Sometimes when you get together with a new friend, it’s not about the photographs. Even when I meet new photographers that I’ve been hoping to connect with for a while (hey, Shelby!) we sometimes just want to hang out and not shoot a whole unintended portrait session, ya know? A lot of us do that for work, so it can be good to not do that sometimes.

The result? Images that are a bit different. We spent about ten minutes on this shot. I didn’t have my tripod with me, so I leaned against a tree and tried not to breathe or move or shake or think. Shelby walked back and forth and back and forth until he was in just the right spot for my perfect shot that also didn’t have camera shake or any blurriness at all.

The real result? I love this ONE photo.

I saw a quote on Instagram the other day. I’ve searched and searched for it, but come up empty handed each time, so I’m going to give you the version I remember and apologies to whoever was brilliant enough to say it the first time because I’ve gone and lost your name.

“And so, travel has become the art of collecting photographs.” 

Travel is and should be and will be so much more than collecting photographs, but it sometimes takes deliberateness to actually make that happen. Don’t let your travels and experiences and your life, even if you’re a photographer, be dictated by which images you can make instead of the actual experiences you have on the way to making them. It’s not something that’s easy, especially in this world of instant sharing and online gratification, but it’s something we all gotta work on (myself included; don’t you worry, I’m reminding me, too, haha).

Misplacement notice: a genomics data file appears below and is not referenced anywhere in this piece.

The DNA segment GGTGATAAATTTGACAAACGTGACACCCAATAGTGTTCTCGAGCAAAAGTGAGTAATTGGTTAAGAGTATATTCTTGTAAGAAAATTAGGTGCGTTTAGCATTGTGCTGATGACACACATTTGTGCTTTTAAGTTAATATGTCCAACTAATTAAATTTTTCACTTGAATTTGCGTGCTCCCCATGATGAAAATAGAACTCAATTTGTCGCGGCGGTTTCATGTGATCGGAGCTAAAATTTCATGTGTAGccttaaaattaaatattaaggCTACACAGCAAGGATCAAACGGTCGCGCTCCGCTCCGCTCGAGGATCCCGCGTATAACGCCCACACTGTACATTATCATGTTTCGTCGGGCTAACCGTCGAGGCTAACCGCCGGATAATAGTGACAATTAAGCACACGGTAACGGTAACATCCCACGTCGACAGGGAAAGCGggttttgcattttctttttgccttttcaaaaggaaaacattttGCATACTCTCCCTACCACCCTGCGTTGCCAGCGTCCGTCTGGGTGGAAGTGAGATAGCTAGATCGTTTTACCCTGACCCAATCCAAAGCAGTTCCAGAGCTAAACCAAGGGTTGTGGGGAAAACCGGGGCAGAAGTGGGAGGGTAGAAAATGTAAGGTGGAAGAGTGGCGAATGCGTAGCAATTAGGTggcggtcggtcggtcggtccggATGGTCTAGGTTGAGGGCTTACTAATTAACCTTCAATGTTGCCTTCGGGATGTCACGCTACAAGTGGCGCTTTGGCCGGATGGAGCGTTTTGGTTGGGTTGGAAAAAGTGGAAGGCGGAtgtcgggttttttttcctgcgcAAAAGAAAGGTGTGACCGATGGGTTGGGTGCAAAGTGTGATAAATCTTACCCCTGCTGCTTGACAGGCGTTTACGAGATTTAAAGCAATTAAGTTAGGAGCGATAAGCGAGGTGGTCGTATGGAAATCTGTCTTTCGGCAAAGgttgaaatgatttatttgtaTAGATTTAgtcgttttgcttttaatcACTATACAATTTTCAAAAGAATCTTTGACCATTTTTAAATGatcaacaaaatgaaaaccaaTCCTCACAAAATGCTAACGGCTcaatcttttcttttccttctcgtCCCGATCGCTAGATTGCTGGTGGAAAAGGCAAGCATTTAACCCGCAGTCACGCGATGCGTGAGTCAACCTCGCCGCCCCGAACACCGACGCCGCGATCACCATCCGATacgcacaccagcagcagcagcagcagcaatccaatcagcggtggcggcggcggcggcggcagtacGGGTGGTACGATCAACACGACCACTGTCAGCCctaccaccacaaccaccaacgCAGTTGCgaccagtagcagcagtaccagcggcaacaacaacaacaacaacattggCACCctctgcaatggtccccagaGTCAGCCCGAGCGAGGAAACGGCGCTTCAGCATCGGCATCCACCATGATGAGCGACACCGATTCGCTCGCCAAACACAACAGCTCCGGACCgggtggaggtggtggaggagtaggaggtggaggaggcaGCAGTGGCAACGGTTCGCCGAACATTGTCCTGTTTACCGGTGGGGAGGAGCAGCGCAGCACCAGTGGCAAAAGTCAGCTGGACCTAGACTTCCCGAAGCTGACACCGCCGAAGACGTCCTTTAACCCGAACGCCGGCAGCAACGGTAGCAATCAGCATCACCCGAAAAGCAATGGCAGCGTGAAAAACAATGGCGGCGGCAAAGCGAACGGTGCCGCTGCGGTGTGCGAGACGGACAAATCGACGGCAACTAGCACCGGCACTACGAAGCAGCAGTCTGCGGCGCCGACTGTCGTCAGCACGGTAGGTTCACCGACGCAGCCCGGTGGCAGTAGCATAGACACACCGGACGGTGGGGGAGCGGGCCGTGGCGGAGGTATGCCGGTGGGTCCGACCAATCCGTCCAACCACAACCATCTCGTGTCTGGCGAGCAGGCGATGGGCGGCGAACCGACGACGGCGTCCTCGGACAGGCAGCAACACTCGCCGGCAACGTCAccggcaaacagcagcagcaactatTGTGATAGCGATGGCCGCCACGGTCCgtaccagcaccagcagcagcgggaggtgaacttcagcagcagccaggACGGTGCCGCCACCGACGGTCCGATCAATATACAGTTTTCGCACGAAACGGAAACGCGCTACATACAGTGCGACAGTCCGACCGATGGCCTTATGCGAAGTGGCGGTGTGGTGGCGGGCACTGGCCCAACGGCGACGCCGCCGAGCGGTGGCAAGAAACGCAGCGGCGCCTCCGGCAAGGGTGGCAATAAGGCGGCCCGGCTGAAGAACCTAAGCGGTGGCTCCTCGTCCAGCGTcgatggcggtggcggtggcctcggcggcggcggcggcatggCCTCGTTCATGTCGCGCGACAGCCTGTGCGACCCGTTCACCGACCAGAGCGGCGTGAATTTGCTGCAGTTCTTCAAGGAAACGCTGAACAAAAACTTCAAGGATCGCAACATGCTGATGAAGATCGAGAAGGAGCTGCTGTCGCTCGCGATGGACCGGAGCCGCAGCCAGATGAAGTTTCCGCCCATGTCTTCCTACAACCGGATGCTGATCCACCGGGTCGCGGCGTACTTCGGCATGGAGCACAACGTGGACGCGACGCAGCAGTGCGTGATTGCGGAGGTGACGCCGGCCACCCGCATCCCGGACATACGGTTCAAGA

My parents were in Arizona earlier this year (okay, actually in 2014) for two weeks and they brought me back THREE photographs, taken, sometimes blurrily, on their flip phones. But damn, they had a good time. Let that be a reminder, Simone, let that be a reminder.

A single frame from exploring the forest in Half Moon Bay, California //

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